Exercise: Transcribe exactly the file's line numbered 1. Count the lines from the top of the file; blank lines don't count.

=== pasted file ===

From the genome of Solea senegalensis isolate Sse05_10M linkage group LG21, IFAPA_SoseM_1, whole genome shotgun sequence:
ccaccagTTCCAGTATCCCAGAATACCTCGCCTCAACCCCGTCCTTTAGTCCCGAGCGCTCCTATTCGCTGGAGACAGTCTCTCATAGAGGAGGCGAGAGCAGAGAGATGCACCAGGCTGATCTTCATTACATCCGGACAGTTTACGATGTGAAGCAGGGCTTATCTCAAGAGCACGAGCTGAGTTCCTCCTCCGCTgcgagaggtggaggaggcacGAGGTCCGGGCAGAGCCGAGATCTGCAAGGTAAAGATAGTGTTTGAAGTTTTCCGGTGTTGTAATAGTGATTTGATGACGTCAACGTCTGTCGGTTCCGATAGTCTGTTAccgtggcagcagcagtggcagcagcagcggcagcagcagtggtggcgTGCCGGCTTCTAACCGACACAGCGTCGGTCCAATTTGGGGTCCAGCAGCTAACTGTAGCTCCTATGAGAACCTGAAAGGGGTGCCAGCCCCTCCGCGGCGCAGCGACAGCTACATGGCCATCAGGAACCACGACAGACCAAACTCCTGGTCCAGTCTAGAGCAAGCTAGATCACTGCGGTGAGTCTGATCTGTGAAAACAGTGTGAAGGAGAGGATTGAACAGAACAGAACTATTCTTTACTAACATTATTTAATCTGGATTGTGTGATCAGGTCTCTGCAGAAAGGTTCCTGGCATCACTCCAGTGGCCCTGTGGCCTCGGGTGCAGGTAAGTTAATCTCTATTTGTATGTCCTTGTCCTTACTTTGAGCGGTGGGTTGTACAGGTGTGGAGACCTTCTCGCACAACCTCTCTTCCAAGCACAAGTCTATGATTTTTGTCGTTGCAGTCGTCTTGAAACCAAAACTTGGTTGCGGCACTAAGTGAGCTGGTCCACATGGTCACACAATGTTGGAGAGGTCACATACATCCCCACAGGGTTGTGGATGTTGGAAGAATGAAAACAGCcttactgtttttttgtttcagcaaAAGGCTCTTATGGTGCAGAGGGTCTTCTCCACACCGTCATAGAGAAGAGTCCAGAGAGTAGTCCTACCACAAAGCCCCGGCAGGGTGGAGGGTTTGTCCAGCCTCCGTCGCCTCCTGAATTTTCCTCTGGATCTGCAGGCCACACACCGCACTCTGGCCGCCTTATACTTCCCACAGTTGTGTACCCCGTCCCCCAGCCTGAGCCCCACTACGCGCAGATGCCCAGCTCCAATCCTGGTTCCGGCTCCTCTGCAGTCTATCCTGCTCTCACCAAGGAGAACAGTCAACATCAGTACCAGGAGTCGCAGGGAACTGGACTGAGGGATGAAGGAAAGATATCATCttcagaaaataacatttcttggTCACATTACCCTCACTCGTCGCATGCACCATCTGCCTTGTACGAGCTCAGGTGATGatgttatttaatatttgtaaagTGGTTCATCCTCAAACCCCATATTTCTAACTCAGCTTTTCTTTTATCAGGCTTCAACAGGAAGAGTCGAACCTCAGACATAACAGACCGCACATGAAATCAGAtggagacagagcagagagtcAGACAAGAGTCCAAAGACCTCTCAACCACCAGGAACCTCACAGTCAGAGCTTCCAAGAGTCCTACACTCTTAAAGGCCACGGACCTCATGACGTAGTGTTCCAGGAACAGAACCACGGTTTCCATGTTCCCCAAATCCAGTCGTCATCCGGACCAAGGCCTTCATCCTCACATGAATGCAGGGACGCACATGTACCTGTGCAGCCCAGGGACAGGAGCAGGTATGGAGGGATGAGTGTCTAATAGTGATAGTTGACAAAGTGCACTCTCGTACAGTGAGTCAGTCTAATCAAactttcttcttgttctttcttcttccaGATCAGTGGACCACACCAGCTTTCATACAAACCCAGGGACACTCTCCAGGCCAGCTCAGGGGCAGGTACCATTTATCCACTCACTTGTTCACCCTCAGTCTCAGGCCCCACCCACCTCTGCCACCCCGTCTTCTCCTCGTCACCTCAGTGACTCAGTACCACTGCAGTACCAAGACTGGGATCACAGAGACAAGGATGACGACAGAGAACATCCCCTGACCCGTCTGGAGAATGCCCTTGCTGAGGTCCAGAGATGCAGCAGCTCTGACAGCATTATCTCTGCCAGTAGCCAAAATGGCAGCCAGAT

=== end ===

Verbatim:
From the genome of Solea senegalensis isolate Sse05_10M linkage group LG21, IFAPA_SoseM_1, whole genome shotgun sequence: